Paul Wells: The President’s got a decision to make; and our American hosts might not be aware, but this decision about Keystone has really transfixed Canadian politics over the last year and a half. When Barack Obama became President not that long after Stephen Harper became Prime Minister there were high hopes—at least on the Canadian side—for a really healthy relationship. Their politics are not that similar but they’re from the same generation, they’re both pragmatists, they’re both outsiders, not capital lifers. Unfortunately, over the first two years of the presidency, it became clear they’re not at all alike and they don’t agree on anything. Obama’s decision to delay a final decision on Keystone until after last fall’s election—Harper kind of freaked out about that. Within several weeks he implemented a major pivot in Canadian trade policy away from the U.S. and toward China; he essentially dropped Keystone as a priority and there’s been a really frosty tone to Canada-U.S. relations ever since. There’s some possibility Obama can fix that by deciding to proceed with Keystone, but there’s also some possibility that it’s simply too late, that our government has moved on.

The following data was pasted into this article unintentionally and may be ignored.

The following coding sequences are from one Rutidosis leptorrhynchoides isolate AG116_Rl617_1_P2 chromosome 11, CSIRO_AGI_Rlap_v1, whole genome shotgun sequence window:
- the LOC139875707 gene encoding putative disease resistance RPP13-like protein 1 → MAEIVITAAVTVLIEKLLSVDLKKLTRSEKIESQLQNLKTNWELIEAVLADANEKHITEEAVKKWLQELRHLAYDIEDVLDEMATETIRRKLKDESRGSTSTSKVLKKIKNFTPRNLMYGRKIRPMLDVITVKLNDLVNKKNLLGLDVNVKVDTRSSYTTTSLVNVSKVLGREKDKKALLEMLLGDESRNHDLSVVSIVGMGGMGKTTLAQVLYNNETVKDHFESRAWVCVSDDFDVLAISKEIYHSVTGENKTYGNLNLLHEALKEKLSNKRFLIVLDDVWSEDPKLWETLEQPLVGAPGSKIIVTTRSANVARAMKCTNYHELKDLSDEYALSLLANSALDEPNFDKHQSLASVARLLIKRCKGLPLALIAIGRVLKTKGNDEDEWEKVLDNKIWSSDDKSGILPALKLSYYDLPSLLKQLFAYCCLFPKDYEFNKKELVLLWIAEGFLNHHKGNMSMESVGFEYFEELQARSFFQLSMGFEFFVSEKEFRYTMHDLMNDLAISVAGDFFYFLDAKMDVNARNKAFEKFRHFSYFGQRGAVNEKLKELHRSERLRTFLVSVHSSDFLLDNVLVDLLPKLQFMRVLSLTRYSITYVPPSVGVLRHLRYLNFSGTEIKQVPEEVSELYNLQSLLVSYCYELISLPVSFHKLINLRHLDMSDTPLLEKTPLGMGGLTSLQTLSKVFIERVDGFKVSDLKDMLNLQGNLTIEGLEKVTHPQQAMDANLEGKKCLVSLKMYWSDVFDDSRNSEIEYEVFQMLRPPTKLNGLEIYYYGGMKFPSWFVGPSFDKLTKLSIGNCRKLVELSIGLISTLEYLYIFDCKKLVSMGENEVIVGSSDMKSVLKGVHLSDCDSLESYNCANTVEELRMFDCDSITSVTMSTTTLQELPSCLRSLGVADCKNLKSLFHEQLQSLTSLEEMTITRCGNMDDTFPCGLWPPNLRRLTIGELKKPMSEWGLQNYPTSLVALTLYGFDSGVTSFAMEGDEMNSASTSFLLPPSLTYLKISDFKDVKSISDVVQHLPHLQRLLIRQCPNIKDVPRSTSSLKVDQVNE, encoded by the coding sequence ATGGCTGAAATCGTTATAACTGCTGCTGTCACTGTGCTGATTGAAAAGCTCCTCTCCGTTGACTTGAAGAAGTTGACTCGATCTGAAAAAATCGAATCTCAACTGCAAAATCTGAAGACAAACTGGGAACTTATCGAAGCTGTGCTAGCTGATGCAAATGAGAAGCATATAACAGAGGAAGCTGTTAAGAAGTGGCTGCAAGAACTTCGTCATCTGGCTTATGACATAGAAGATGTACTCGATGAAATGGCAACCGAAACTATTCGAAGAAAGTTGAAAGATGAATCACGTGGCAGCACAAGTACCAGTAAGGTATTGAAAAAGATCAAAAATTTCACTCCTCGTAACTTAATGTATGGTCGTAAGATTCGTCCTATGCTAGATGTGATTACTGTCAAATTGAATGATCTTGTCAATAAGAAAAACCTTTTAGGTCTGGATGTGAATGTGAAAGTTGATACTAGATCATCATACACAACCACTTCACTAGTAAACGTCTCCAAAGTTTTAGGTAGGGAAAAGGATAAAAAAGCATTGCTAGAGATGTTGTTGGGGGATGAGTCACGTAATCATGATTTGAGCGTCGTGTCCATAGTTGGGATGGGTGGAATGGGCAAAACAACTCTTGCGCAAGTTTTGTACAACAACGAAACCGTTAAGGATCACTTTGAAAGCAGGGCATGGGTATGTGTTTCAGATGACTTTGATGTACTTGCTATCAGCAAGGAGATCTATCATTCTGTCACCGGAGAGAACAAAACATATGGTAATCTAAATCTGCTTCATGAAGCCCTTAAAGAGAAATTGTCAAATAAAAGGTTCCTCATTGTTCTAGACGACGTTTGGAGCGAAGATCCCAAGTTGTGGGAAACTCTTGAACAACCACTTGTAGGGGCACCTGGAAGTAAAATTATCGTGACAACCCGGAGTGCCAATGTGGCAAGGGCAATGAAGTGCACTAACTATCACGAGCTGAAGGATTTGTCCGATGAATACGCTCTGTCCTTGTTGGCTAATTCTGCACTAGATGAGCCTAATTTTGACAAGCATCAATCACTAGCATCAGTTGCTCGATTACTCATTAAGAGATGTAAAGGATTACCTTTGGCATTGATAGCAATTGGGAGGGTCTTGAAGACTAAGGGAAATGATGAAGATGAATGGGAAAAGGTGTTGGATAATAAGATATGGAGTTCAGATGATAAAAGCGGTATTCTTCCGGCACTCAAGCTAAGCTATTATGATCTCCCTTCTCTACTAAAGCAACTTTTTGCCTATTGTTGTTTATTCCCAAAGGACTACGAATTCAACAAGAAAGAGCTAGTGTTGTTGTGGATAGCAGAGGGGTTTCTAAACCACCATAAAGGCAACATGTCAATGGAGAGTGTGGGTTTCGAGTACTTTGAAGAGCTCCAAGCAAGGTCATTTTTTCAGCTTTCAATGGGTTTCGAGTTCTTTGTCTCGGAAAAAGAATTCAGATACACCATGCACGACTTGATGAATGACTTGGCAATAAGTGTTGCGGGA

Luiza Ch. Savage: When I look at the future of Canada-U.S. relations, I see two separate planes going in opposite directions. The best analogy I can think of is a racy one: that they’re headed toward an open marriage. They started out with this great, big fat wedding, the FTA [1988’s Free Trade Agreement], then NAFTA [the North American Free Trade Agreement, in ’94]—trade doubled, it was a great honeymoon, really exciting. Now we’re at a point where they’re looking around for sexier partners. They’re looking at China and seeing this growing middle class, this huge appetite for energy, they’re looking at the rest of Asia, at Europe. They’re seeing attractive opportunities elsewhere.